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Better to be Safe With Safari Than Sorry With Safari!

written by: Joli Ballew•edited by: J. F. Amprimoz•updated: 9/14/2011

There are some features available in Safari that let you take control of what data comes in and what goes out. You can stop accepting cookies, for instance, or, allow the Web browser to automatically fill in form data including your name, address, and phone number. It's up to you!

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    Explore the Security Options

    To see what security options are available, open Safari and choose Safari>Preferences from the menu bar. You’ll see several tabs. From these tabs you can set preferences such as what home page you’ll use, where to save downloaded files, how plug-ins and cookies should be handled, what to do about pop-ups, and more.

    I don’t want to go through every tab and option that Safari offers; you can do that on your own. Instead, I’d like to point out a few things you should take notice of and perhaps configure to further secure your Web experience. Here is Safari in thumbnail view; try it!

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    General Tab

    From the General tab:

    · Save Downloaded Files To--Instead of saving downloaded files to the desktop the default, create a folder inside the Finder and then use this option to browse to it. It will keep your desktop clean and allow you to organize all of your downloaded files.

    · Remove Download List Items--Instead of manually removing downloaded list items, automatically remove them by changing the defaults here.

    · Open “Safe” Files After Downloading--If you don’t want to trust Safari to decide what is a “safe” file and what isn’t, uncheck this box. You’ll then have to manually open all downloaded files.

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    Appearance Tab

    From the Appearance tab:

    · Display Images When The Page Opens--By default, this option is checked. If you don’t need or want to see images on a Web page when it opens, uncheck it.

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    AutoFill Tab

    From the AutoFill tab:

    · AutoFill Web Forms: Using Info From My Address Book Card--By default, your address book information is automatically added to most Web forms as you fill them out. You can edit what information is offered by editing your Address Book card. Just click Edit by this option. You can also uncheck this box to disallow the automatic insertion of data. That is a good idea if you share a computer with others and you don’t log on and off before surfing the Web. If information is automatically added to forms, anyone using your computer will have your private information.

    · AutoFill Web Forms: User Names And Passwords--By default, this option is not checked. Checking it will automatically input user names and passwords at Web sites you’ve previously logged into. Again, this is not highly secure if others have access to your Mac.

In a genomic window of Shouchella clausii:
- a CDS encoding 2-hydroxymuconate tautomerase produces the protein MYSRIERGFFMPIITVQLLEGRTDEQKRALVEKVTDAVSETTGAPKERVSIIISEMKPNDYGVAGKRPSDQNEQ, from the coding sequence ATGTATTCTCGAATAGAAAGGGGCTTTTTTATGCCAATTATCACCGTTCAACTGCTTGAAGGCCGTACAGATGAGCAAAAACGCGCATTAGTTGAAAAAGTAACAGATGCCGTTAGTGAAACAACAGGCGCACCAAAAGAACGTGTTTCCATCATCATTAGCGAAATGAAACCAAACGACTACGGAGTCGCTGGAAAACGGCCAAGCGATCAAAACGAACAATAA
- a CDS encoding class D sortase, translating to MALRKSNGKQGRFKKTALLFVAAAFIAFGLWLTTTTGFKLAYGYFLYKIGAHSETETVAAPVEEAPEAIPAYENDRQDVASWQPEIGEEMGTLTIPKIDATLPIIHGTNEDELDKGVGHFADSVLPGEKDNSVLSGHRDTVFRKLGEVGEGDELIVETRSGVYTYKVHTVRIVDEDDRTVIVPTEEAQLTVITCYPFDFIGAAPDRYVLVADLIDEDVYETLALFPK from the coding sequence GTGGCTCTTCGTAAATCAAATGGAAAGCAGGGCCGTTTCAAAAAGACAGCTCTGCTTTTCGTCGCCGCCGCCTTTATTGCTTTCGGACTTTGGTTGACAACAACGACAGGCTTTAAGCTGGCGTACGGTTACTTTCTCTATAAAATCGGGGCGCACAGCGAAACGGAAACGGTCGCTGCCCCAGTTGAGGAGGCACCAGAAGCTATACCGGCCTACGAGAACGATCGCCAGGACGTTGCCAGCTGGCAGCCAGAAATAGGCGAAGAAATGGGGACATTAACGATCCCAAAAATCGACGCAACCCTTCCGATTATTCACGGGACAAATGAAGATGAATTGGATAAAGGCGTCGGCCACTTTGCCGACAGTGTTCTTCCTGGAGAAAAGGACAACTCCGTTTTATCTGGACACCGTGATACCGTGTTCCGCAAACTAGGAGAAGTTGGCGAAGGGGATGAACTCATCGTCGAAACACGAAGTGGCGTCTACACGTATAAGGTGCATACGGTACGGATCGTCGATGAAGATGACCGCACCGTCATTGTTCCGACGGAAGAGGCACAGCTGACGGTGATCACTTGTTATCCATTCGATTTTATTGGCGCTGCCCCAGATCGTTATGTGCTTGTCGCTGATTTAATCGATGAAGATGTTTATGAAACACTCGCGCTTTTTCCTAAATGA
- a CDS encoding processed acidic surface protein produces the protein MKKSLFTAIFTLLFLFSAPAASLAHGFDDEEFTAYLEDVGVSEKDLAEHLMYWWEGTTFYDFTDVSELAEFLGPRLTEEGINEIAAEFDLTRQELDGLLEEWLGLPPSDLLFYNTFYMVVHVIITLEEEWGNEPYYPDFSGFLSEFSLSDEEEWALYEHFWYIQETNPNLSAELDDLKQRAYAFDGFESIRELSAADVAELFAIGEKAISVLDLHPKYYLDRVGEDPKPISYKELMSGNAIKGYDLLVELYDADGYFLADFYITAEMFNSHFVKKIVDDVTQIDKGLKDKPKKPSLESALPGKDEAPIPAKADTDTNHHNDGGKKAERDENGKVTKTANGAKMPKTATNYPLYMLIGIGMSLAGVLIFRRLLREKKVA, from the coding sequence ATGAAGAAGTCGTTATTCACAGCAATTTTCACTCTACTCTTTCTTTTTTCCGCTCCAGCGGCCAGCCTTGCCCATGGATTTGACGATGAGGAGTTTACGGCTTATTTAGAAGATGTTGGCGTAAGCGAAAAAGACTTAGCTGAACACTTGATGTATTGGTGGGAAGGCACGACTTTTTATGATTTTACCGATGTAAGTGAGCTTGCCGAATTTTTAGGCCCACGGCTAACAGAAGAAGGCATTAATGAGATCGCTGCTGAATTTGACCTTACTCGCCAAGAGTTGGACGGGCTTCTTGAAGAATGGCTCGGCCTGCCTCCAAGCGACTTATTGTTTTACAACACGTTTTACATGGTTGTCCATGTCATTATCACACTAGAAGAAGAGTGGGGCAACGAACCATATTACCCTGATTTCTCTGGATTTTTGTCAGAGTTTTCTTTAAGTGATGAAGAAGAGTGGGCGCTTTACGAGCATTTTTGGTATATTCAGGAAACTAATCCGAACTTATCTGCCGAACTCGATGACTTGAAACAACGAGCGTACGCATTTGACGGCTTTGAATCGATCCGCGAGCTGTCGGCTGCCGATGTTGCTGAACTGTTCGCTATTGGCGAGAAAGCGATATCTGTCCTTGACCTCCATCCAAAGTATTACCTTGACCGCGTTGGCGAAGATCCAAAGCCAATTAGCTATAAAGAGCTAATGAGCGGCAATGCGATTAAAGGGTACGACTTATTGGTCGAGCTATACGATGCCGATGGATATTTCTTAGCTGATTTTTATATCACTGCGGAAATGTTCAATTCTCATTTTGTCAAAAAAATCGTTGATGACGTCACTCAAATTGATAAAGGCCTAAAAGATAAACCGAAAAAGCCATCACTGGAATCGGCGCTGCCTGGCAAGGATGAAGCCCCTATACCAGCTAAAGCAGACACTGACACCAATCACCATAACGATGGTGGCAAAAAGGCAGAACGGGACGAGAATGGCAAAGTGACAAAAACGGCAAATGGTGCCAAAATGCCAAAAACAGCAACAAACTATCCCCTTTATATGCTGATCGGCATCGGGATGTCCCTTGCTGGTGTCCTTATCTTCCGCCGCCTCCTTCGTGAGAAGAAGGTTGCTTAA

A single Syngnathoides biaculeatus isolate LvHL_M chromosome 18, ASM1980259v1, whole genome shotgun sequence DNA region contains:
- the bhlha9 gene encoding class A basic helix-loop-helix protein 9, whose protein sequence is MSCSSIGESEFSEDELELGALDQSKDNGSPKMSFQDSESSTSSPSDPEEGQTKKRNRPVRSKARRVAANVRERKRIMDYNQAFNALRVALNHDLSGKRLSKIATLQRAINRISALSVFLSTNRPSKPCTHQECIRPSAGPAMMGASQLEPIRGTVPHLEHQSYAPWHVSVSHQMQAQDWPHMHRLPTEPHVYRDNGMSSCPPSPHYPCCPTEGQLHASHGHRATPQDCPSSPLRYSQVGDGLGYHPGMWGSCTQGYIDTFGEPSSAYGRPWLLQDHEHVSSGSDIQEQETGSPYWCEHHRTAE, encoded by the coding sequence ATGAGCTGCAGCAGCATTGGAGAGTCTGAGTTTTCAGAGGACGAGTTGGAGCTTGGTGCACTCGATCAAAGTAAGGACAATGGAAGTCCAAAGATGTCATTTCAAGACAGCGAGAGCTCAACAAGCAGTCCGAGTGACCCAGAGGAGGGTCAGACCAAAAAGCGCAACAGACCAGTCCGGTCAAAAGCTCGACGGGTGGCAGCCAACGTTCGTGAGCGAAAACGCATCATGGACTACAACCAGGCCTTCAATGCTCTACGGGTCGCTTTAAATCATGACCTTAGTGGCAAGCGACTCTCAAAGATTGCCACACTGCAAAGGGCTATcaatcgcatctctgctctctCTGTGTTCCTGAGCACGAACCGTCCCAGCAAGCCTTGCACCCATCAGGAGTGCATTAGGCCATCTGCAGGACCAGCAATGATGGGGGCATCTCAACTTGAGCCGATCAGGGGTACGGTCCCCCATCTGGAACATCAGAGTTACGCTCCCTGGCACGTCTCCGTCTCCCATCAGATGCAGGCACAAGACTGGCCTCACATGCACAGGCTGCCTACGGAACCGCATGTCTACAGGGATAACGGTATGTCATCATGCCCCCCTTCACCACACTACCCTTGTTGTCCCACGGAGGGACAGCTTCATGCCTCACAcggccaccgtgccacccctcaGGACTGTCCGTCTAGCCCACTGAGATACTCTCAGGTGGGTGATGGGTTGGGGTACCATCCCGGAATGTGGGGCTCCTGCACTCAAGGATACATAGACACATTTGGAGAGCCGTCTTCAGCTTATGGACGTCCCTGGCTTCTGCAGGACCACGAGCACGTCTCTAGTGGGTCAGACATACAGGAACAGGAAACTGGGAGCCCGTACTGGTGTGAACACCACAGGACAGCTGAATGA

· AutoFill Web Forms: Other Forms--This lists Web sites you’ve previously logged into and automatically inputs information as you access the site. Click Edit to remove any Web site information or uncheck it to disallow data to be automatically input.

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    Security Tab

    From the Security tab:

    · Web Content--By default, plug-ins, Java, and JavaScript are enabled. These are components of Web pages that are generally harmless and are used to display information. If you turn off these features, you may not be able to view Web page data. However, you may want to turn off certain types of content because you find it annoying. Block Pop-Up Windows does just that, and I’d suggest checking this item.

    · Accept Cookies--Cookies are little pieces of text that Web sites place on your computer to remember your preferences when you visit their Web page. Almost all cookies are harmless. Many sites require you have cookies enabled to view content on their site. For the most part, the default setting, Only From Sites You Navigate To, is the best option. If you ever want to remove the cookies on your machine, select Show Cookies and delete to your heart’s content.

    · Ask Before Sending A Non-Secure Form To A Secure Web Site--Leave this checked so you’ll always be informed about sending private information over a non-secure transmission.

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    Conclusion

    Scan through the other options available so you know what is offered. Remember, the goal is to maximize security while minimizing disruption. Disabling Java, for instance, may mean your Mac is more secure but it will cause your Web surfing experience to suffer a performance hit because pages won’t display as expected.

References

  • The screen shot in this article was taken from OS X Lion, by the author. It is the author's experience that it's better to be safe than sorry when using any Web browser, thus, it's a good idea to review the settings.